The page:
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Clinicians on the Couch: 10 Questions with Psychologist Gail Brenner

gbrenner_314Every month we take a behind-the-scenes look at how clinicians work and live. We interview a different clinician about everything from what’s surprised them the most about being a therapist to what they love about their work. They also reveal important insights about the biggest therapy myth and their best advice for leading a meaningful life. Plus, they share how they personally cope with stress and if they’d travel the same professional path again — and a whole lot more!

This month we’re pleased to feature Gail Brenner, Ph.D, a clinical psychologist, author and speaker who joyfully helps people discover that suffering is optional. She is the author of The End of Self-Help: Discovering Peace and Happiness Right at the Heart of Your Messy, Scary, Brilliant Life.

Brenner’s work brings laser-like clarity to the confusion of common human problems, such as reactive emotions, feelings of personal inadequacy and relationship struggles. She skillfully unravels distorted identities people take to be true and guides them to discover and live from their true essence that is already whole, peaceful and at ease.

Brenner has special expertise working with older adults and their families, bringing clear vision and compassion to the transitions of aging, death and dying.

For Brenner’s articles and guided meditations, please visit, and find her clinical site at She posts daily inspirations on her Facebook page.

1. What’s surprised you the most about being a therapist?

I’m about to share a strong opinion, but unfortunately, what has surprised me the most are the stories I hear from clients and others about how unhelpful their work with other therapists has been. One therapist advised a grieving client to start a relationship way too soon and another unskillfully intervened with a couple, greatly increasing their distress. A friend’s therapist approached her for a sexual relationship, and a therapist I saw years ago made inappropriate and provocative comments in our last session of a two-year therapy. I could go on.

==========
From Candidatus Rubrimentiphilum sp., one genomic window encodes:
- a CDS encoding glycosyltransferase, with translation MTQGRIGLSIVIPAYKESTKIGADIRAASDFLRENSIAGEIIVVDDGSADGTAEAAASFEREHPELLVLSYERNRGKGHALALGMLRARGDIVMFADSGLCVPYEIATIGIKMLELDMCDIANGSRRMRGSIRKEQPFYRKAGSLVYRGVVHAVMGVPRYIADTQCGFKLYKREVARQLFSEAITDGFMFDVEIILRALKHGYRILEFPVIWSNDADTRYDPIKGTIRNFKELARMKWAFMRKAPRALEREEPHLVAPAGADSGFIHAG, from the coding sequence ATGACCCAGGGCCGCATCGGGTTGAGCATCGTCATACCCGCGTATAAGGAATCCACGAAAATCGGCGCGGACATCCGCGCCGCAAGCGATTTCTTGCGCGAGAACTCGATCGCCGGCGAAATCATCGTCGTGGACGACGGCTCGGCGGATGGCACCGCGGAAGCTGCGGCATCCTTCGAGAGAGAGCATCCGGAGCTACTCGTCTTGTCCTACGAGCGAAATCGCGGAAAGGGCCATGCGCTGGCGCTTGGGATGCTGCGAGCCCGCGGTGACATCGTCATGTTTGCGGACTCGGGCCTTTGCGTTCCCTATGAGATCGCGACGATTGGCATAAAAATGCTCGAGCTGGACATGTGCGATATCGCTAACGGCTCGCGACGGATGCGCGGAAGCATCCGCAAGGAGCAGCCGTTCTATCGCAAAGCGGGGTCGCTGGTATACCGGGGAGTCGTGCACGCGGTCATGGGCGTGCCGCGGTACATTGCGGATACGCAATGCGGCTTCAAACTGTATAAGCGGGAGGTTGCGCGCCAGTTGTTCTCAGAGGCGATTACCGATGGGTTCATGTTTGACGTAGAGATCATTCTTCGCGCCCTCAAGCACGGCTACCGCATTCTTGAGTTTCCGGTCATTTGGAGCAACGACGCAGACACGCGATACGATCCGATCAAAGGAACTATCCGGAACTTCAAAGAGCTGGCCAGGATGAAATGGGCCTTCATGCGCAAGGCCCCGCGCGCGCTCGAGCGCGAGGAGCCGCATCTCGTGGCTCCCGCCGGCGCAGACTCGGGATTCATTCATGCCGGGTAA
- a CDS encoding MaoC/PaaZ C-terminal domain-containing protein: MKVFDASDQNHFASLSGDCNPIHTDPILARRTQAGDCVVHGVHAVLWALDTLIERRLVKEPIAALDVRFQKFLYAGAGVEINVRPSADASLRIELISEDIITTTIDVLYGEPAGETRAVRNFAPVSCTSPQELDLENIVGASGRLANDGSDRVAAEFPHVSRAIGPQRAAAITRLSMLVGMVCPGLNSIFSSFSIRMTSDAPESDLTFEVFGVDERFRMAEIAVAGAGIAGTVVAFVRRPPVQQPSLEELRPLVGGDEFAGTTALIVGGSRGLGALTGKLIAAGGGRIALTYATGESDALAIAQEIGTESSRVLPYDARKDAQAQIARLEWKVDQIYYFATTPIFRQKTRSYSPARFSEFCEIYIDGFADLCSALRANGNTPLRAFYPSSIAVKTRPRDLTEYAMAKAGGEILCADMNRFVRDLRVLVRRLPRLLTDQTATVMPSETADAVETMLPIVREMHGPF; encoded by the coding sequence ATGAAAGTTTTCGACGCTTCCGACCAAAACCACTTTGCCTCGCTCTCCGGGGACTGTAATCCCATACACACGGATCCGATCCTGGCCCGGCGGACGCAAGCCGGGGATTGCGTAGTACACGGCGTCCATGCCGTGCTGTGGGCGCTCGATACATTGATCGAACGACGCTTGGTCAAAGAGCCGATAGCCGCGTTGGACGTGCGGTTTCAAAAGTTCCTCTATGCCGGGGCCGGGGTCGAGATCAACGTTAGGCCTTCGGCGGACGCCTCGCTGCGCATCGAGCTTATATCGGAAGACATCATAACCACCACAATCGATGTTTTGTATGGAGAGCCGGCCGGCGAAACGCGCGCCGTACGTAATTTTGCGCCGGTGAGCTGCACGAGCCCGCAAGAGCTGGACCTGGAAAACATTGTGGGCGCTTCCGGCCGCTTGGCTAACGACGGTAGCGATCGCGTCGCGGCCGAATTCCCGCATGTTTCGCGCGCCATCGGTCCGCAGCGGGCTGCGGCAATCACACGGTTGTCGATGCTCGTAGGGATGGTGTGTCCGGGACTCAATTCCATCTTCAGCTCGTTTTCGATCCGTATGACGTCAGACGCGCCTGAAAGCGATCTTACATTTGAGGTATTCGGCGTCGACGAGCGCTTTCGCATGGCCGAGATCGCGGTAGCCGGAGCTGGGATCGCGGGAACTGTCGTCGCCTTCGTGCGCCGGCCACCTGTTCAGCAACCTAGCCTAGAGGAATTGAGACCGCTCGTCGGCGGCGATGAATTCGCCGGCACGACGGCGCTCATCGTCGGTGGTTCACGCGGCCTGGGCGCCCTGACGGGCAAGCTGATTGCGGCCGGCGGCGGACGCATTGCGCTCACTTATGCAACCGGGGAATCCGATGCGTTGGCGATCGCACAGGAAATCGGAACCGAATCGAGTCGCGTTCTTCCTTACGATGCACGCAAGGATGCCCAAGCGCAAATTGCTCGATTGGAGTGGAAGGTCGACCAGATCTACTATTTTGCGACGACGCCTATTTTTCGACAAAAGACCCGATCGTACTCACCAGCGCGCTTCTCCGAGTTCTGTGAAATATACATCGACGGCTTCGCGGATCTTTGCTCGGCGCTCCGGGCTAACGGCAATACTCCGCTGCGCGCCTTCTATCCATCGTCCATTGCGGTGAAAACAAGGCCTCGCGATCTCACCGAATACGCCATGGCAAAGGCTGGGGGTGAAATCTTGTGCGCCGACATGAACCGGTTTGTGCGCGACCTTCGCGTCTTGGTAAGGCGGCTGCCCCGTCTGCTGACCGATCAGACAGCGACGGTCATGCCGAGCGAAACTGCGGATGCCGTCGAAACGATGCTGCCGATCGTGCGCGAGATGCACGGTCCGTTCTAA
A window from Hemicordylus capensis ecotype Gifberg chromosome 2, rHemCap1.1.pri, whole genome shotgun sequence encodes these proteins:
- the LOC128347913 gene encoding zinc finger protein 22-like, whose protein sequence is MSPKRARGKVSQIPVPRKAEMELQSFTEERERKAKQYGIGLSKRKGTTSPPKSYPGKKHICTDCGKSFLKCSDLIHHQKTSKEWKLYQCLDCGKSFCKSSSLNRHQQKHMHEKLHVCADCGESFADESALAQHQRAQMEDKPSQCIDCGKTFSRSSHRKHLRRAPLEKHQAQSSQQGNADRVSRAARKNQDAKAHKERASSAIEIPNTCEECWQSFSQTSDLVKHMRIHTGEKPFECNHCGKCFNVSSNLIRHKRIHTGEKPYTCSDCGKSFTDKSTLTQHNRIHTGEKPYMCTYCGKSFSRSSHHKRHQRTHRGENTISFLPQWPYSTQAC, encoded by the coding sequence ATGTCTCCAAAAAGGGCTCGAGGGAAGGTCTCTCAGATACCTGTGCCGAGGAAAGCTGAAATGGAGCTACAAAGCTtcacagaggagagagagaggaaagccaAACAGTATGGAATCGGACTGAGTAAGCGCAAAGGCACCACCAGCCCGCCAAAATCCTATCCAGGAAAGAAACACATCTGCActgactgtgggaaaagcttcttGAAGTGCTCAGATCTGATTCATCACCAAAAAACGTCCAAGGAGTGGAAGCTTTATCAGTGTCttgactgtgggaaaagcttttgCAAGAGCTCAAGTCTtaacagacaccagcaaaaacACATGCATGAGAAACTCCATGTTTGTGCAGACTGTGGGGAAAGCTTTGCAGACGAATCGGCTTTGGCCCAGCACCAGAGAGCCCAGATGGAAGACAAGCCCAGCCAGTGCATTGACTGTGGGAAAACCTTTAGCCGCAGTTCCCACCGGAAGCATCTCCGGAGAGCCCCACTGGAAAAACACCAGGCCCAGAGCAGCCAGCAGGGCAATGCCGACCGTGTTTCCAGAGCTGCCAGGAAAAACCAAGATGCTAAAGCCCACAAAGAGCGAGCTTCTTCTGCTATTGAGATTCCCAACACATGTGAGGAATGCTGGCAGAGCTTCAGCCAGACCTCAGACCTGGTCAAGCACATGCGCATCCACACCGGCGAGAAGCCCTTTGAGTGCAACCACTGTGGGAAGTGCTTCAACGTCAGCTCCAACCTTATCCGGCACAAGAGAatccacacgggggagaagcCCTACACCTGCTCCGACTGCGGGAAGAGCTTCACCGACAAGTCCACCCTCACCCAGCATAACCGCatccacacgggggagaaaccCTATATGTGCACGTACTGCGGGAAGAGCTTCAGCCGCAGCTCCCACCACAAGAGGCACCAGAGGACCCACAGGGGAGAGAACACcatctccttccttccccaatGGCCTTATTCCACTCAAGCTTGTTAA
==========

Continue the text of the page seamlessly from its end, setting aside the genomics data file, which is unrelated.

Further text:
The therapy a therapist offers is only as good as his or her own level of consciousness and insight. As we all know, there are wonderful therapists who are knowledgeable and clear-minded, with only the client’s well-being at heart. But there are other licensed practitioners who have not fully worked through their own blind spots, and they unwittingly play them out in the therapy relationship.

Clinicians on the Couch

The therapy relationship is so sensitive because people are coming for help at their most vulnerable times. Trust is essential. I recommend having a phone conversation with potential therapists to ask them questions and see if the match feels right. Trust your intuitions and continue to be discerning about how the therapy is going. If something doesn’t feel right, be open about bringing it to the therapy, and if the problem continues, consider finding another therapist.

Good therapy will make clients feel uncomfortable at times, but in general, they should feel that the work reduces confusion and helps to move them in a positive direction.

2. What’s the latest and greatest book you’ve read related to mental health, psychology or psychotherapy?

I’ve recently learned about Acceptance and Commitment Therapy (ACT), and I resonate with many of its concepts. It advocates accepting difficult situations and feelings rather than trying to change them and questioning the thoughts that we take as true about ourselves. Get Out of Your Mind and Into Your Life by Steven Hayes, Ph.D., and Spencer Smith is a comprehensive and user-friendly workbook that presents some challenging ideas with clarity and heart.

3. What’s the biggest myth about therapy?